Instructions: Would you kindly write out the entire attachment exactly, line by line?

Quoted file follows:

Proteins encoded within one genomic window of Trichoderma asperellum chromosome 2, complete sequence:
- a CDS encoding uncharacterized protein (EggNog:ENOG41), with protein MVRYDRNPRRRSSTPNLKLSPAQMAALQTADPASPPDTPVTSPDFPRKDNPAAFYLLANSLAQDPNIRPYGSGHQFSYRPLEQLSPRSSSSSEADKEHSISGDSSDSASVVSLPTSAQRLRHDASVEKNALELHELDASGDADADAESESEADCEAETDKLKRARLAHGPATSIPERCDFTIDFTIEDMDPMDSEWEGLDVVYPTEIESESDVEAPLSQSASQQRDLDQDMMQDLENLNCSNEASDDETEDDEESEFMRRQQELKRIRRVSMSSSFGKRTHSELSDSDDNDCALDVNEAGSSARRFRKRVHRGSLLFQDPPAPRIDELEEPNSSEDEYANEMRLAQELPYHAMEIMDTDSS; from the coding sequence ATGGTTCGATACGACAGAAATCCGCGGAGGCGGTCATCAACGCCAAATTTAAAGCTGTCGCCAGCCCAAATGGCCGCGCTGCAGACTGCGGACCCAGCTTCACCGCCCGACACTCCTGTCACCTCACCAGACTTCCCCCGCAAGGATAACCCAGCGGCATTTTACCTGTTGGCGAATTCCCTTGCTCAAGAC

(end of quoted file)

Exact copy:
Proteins encoded within one genomic window of Trichoderma asperellum chromosome 2, complete sequence:
- a CDS encoding uncharacterized protein (EggNog:ENOG41), with protein MVRYDRNPRRRSSTPNLKLSPAQMAALQTADPASPPDTPVTSPDFPRKDNPAAFYLLANSLAQDPNIRPYGSGHQFSYRPLEQLSPRSSSSSEADKEHSISGDSSDSASVVSLPTSAQRLRHDASVEKNALELHELDASGDADADAESESEADCEAETDKLKRARLAHGPATSIPERCDFTIDFTIEDMDPMDSEWEGLDVVYPTEIESESDVEAPLSQSASQQRDLDQDMMQDLENLNCSNEASDDETEDDEESEFMRRQQELKRIRRVSMSSSFGKRTHSELSDSDDNDCALDVNEAGSSARRFRKRVHRGSLLFQDPPAPRIDELEEPNSSEDEYANEMRLAQELPYHAMEIMDTDSS; from the coding sequence ATGGTTCGATACGACAGAAATCCGCGGAGGCGGTCATCAACGCCAAATTTAAAGCTGTCGCCAGCCCAAATGGCCGCGCTGCAGACTGCGGACCCAGCTTCACCGCCCGACACTCCTGTCACCTCACCAGACTTCCCCCGCAAGGATAACCCAGCGGCATTTTACCTGTTGGCGAATTCCCTTGCTCAAGAC